Before starting his own practice in 1984, Mr. Steinglass worked briefly at a plaintiff’s personal injury firm in New York City. 

As an Assistant District Attorney (“ADA”) in the New York County District Attorney’s Office, he was in a trial bureau. For five years, he investigated and tried murder cases and other felonies, including robbery, assault, sex crime, and gun possession (1979-84). 

As an ADA in the Appeals Bureau for four years, he wrote briefs and argued cases in the New York Court of Appeals and the Appellate Division, First Department. He also handled case in the federal district court in Manhattan and the Second Circuit Court of Appeals on “habeas” petitions challenging convictions on constitutional grounds (1975-79). For example, he briefed and argued the landmark “Payton” case in the New York appeals courts, and was on the team which wrote the brief in the U. S. Supreme Court--which decided that, if time permits, the police must get a warrant before entering someone’s home to make an arrest.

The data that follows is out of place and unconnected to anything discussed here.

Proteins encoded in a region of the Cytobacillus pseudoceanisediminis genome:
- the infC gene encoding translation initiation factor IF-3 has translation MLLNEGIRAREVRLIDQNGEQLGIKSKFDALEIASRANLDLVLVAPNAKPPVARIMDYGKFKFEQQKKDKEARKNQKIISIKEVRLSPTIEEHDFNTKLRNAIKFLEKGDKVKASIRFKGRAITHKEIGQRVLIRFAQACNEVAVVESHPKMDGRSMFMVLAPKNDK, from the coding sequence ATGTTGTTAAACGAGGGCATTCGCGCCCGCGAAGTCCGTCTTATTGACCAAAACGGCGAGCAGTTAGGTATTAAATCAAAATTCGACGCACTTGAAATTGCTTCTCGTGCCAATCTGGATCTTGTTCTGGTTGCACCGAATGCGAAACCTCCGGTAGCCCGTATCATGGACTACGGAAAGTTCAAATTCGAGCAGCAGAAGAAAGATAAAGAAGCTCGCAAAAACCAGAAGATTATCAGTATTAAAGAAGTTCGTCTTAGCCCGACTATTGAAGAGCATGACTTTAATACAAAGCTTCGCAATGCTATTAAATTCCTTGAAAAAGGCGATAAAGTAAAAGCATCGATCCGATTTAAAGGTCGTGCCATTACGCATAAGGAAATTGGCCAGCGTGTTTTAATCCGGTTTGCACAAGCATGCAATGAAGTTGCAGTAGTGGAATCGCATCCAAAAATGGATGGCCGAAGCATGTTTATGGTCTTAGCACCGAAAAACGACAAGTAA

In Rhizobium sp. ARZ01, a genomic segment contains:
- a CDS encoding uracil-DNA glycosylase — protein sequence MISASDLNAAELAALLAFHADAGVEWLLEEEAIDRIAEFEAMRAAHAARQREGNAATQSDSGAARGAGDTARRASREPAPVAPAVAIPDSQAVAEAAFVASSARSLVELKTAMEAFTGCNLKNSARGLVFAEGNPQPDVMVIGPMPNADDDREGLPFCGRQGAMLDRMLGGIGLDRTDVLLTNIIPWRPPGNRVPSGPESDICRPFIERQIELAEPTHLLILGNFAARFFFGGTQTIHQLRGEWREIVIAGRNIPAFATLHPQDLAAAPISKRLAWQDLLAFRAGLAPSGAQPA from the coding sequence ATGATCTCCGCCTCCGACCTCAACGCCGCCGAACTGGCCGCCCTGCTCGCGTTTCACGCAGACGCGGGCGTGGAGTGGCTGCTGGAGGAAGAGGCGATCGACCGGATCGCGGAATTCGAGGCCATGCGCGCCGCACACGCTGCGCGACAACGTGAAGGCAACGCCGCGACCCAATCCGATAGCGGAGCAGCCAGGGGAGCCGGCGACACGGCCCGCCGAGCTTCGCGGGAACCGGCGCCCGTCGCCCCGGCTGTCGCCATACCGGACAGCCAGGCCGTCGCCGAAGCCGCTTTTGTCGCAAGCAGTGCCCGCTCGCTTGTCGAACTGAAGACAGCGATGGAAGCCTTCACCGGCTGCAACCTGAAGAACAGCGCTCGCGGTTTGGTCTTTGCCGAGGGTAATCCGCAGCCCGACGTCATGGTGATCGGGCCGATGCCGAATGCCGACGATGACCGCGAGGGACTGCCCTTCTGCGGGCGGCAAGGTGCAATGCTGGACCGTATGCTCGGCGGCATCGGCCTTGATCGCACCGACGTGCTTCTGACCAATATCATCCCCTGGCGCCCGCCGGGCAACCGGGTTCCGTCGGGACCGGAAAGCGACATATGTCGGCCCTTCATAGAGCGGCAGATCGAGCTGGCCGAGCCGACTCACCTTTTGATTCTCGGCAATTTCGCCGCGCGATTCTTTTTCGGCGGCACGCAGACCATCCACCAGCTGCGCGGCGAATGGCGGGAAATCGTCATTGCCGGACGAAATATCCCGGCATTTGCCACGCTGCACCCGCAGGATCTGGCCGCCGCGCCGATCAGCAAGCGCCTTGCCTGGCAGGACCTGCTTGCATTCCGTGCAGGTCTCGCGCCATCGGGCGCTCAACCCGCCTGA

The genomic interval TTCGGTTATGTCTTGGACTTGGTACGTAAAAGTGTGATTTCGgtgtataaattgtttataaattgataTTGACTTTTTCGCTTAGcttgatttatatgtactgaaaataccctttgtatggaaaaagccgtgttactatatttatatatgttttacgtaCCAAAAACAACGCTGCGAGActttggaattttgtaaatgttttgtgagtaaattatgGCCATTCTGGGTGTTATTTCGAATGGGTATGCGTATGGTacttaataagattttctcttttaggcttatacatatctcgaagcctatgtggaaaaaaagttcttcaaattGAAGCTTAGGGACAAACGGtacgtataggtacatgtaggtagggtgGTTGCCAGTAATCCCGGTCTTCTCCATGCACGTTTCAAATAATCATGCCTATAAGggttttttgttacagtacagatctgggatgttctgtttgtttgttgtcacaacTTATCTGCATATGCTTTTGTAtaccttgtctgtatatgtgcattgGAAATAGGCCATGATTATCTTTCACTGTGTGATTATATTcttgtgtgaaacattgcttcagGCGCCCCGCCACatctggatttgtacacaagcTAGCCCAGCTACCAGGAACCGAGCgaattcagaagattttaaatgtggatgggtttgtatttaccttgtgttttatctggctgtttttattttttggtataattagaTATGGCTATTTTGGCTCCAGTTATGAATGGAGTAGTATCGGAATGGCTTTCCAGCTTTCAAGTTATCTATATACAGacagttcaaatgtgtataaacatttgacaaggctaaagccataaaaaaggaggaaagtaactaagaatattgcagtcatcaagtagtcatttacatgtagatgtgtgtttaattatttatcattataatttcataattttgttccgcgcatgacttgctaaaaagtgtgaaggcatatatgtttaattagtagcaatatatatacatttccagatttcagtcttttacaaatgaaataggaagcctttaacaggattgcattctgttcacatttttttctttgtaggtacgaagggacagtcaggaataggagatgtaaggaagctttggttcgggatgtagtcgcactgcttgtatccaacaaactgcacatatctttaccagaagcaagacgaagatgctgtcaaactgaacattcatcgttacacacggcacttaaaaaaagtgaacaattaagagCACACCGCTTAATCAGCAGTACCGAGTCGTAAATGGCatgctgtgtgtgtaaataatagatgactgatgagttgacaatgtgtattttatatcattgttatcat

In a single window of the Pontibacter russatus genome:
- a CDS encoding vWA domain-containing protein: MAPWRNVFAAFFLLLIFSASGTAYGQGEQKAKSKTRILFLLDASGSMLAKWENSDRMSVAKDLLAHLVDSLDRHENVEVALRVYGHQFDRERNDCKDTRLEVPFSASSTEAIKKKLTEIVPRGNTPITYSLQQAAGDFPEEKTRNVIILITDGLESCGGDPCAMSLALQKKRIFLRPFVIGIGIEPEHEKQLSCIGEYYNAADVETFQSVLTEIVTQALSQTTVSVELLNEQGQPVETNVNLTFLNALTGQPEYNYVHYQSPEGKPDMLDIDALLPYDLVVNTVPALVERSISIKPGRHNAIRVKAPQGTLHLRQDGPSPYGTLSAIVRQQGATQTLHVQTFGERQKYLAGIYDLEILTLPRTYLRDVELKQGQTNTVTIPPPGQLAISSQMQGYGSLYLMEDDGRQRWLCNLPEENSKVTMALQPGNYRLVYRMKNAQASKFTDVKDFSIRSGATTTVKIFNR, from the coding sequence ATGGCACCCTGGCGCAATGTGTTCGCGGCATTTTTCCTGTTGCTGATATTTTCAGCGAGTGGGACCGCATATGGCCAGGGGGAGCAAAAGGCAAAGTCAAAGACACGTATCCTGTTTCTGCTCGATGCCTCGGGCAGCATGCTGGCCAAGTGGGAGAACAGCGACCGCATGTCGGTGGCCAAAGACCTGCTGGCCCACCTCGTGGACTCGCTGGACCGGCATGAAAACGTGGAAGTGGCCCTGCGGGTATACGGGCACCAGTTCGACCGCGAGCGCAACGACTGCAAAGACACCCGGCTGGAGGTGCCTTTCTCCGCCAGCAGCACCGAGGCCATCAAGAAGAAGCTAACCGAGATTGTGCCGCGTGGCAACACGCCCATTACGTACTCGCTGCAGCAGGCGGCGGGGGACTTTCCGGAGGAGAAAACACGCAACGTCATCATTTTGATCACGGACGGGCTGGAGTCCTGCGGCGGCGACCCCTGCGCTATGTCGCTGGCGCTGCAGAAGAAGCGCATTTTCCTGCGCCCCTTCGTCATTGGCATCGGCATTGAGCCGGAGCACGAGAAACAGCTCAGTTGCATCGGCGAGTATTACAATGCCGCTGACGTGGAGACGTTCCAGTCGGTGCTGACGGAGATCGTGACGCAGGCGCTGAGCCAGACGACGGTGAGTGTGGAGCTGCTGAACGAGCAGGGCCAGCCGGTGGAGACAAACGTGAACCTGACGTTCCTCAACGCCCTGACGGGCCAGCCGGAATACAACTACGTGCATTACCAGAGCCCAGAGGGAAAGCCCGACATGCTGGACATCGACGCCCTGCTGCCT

Mr. Steinglass served briefly as an Assistant District Attorney in Orange County, New York (1975), where he tried approximately a dozen DWI cases. 

Mr. Steinglass was in charge of two federally funded legal services programs in upstate New York (1970-1974). In the first program, he re-started a dormant law office in a rural county near Buffalo, hiring and supervising the three-lawyer staff. He was co-counsel to a group of about 100 families living in shacks who went on a successful rent strike and ultimately obtained government-assisted new housing. 

He was brought in to run the second legal services program after a crisis--which arose when a car with program staff leaving a migrant farm worker camp was hit with a machete by a grower. The grower’s lawyer-brother then brought a lawsuit claiming the grower had been struck by the car. Federal litigation followed. He supervised approximately ten lawyers in the program’s three offices in Orange, Dutchess and Sullivan Counties, which handled civil rights, class action, employment and other cases for low-income clients. 

As an associate at a large New York law firm (White & Case), Mr. Steinglass worked on securities, antitrust and other corporate litigation (1968-1970). 

He was a law clerk for federal District Judge Walter Mansfield (1967-68).